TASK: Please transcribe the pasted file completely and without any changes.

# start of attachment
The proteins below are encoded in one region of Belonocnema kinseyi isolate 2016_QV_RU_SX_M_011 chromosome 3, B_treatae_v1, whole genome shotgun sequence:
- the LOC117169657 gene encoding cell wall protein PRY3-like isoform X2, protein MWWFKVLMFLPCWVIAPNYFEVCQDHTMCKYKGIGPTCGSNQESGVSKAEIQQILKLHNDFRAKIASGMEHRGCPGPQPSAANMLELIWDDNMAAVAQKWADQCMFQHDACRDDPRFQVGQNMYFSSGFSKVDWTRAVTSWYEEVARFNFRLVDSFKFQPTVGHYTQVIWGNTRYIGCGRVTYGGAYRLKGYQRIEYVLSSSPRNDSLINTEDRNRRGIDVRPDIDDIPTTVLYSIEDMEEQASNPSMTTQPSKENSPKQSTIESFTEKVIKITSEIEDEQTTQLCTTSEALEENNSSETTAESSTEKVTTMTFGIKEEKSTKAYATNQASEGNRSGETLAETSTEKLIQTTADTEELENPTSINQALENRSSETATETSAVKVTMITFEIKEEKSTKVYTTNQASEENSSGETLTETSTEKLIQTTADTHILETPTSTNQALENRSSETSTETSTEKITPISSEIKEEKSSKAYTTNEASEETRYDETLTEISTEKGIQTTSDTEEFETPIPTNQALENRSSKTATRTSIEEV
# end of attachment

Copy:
The proteins below are encoded in one region of Belonocnema kinseyi isolate 2016_QV_RU_SX_M_011 chromosome 3, B_treatae_v1, whole genome shotgun sequence:
- the LOC117169657 gene encoding cell wall protein PRY3-like isoform X2, protein MWWFKVLMFLPCWVIAPNYFEVCQDHTMCKYKGIGPTCGSNQESGVSKAEIQQILKLHNDFRAKIASGMEHRGCPGPQPSAANMLELIWDDNMAAVAQKWADQCMFQHDACRDDPRFQVGQNMYFSSGFSKVDWTRAVTSWYEEVARFNFRLVDSFKFQPTVGHYTQVIWGNTRYIGCGRVTYGGAYRLKGYQRIEYVLSSSPRNDSLINTEDRNRRGIDVRPDIDDIPTTVLYSIEDMEEQASNPSMTTQPSKENSPKQSTIESFTEKVIKITSEIEDEQTTQLCTTSEALEENNSSETTAESSTEKVTTMTFGIKEEKSTKAYATNQASEGNRSGETLAETSTEKLIQTTADTEELENPTSINQALENRSSETATETSAVKVTMITFEIKEEKSTKVYTTNQASEENSSGETLTETSTEKLIQTTADTHILETPTSTNQALENRSSETSTETSTEKITPISSEIKEEKSSKAYTTNEASEETRYDETLTEISTEKGIQTTSDTEEFETPIPTNQALENRSSKTATRTSIEEV